Scorpionfolk have been awesome throughout most editions of the world’s oldest role-playing game. In “basic” D&D, manscorpions were tough, polearm-wielding opponents—subsequently revamped by Bruce Heard as the treacherous, translucent, sun-fearing Nimmurian manscorpions in Dragon Magazine 192. 3.0’s Monster Manual II included Sword & Sorcery’s scorpionfolk as a mark of respect. 3.5’s Eberron setting had scorpion versions of driders. And now Pathfinder weighs in—giving a nice nod to ancient Babylon with the girtablilu name—with these religious zealots.
All of which goes to show that girtablilus in your campaign can be anything you want them to be. For this entry, we’ll stick with the religious zealot angle, but for you the possibilities are wide open…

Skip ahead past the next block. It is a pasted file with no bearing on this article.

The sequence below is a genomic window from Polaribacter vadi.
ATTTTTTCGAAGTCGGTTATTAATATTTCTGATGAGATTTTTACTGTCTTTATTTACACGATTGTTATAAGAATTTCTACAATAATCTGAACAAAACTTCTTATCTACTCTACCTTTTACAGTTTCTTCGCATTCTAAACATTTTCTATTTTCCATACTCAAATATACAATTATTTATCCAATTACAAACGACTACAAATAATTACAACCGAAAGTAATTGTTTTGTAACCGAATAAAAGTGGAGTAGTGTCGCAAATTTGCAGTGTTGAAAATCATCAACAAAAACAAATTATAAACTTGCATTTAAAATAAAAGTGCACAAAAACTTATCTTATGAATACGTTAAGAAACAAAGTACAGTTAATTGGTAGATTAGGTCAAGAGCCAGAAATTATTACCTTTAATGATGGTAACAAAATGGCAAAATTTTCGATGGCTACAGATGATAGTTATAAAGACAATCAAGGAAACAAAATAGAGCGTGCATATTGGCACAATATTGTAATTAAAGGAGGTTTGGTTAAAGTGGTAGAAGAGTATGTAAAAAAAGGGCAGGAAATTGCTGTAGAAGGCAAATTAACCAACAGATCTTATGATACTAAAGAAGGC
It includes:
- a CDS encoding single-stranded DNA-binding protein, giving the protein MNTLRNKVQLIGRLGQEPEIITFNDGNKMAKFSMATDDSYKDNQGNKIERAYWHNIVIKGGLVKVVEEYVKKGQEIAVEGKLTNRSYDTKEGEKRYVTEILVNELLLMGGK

The Pale Claw girtablilus are so firm in their devotion to their jealous god that they cannot perceive the servants of other divinities—clerics, paladins, inquisitors, and other persons of strong faith are literally invisible to them. However, the Pale Claws are also expert spirit hunters who specialize in the Blind-Fight feat. So their visual impairment hampers them but little, and the ghost touch weapons they favor still work quite well against mortal foes.
The fiercely ecumenical girtablilus of the Saber Coast venerate all deities as holy. Hiring girtablilu guards has thus become a mark of wealth and prestige among the local temples…and many would-be temple thieves have taken to stocking up on antivenom as a precaution against summoned scorpions.
The Last Prayer girtablilus preserve the rituals and traditions of dying faiths, keeping the guttering flames of devotion alive. In order to weaken the demigod of strangulation enough to kill him, a party of adventurers must first slay every member of his Last Prayer sect.
—Pathfinder Bestiary 3 130
In case you didn’t click above, Wikipedia says this: “Their heads touch the sky, their ‘terror is awesome’ and their ‘glance is death.’” That’s a ringing endorsement for a monster.